All the films from all the editions, including those subsequently removed, presently totalling 1167. An easy way of seeing how…
A.I. Artificial Intelligence
Journey to a world where robots dream and desire.
Eleven-year-old David is the first android with human feelings. He is adopted by the Swinton family to test his ability to function. Before they are done testing him though David goes off on his own following his wish to be a human. He is on an odyssey to understand the secret to his existence. A science fiction film from Steven Spielberg taken over from Stanley Kubrick.
But in the beginning, didn't God create Adam to love him?
Its known that the elusive Kubrick was good friends with Steven Spielberg; the two brains even had dinner together and often talked for hours about their respective beliefs, influences and cinematic creations. What I would give to see, or hear those two talk...
Artificial Intelligence is the cinematic embodiment of those dinner table talks.
Obviously, the melding of minds between two titans of cinema was going to be a very peculiar project. A.I. is what some would like to describe as a rough handoff, or uneasy transition. The film was almost entirely conceptualized by the great Kubrick before being suddenly handed off to Spielberg a couple years short of…
A person recently told me that while he felt unprepared to raise children, he definitely intended to have them, sooner rather than later, with the hope that their existence would bring order and focus to a life lacking these attributes. This seems like a terrible but definitely not untypical plan, and the question is what kind of abuse, neglect, resentful behavior and other forms of parental distancing take place when (as must often be the case) children turn out not to be reliable emotional crutches or conveyers of constant feel-good vibes but flawed, idiosyncratic human beings for whom no reaction is yet normal or expected, adolescents who will be frustratingly strange and inadvertently terrifying until they've been exposed to enough…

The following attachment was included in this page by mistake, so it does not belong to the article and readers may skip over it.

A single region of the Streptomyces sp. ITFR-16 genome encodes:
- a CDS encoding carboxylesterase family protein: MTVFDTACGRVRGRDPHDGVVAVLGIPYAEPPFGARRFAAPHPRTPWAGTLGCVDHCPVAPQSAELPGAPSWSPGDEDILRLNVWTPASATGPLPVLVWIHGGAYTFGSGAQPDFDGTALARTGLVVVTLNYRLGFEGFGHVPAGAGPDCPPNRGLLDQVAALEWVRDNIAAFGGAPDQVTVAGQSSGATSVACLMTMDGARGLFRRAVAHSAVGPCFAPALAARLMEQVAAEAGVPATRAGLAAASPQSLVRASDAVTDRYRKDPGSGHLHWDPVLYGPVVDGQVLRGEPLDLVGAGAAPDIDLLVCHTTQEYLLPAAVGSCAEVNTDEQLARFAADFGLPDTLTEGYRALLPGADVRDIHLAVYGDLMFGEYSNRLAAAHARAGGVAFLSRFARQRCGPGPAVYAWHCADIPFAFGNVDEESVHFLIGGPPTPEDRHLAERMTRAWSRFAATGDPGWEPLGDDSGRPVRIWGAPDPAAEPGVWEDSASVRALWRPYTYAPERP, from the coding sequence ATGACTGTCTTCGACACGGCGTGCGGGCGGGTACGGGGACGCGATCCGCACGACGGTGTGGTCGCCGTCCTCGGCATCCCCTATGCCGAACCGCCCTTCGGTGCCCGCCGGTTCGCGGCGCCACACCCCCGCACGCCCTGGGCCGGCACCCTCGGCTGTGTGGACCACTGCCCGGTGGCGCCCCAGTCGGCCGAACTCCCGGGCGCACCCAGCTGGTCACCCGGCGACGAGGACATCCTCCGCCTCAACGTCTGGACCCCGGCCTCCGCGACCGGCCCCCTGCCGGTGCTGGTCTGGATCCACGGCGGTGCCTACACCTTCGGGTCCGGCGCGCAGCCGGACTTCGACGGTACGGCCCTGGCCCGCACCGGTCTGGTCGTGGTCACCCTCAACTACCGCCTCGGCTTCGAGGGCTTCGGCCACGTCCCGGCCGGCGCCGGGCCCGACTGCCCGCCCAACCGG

This review reportedly contains spoilers. I can handle the truth.
It may be my favorite film ever. I love this movie. I have only seen it 5 times. The first time I watched it, I thought it was good, nothing special. The second time it hit me, and every subsequent viewing the movie completely overwhelms me. I love it so much I cannot watch it often, because when I do watch it, the thing destroys me.
I saw this last Sunday night, and could not bring myself to write a proper review for days. Even then, the document I wrote blathering on about my love for the movie was without structure or coherence, full of contradictions and weird bursts of emotions that is better to be lost forever in cyberspace.…
I don't blame Spielberg or Kubrick for this movie. Kubrick had a version, a idea to give a fairy tale a twist but he died before he could get it to the big screen, so his long time friend Steven Spielberg tries to make the project that Kubrick couldn't do and the question that I bet was burning inside peoples head that if Kubrick directed the movie would it be spectacular, arty master peace? yes probably, but I honestly won't think it would be his best work, because if you seen the movie than you would have seen the ending and I bet you felt a bit cheated to the ending, and that was Kubrick's idea how to end the film, now imagine if he took control of the whole movie.
The movie itself was okay. The acting from everybody was fine, the visual effect's looked net at times and this isn't Spielberg's worst movie, but it's not his best.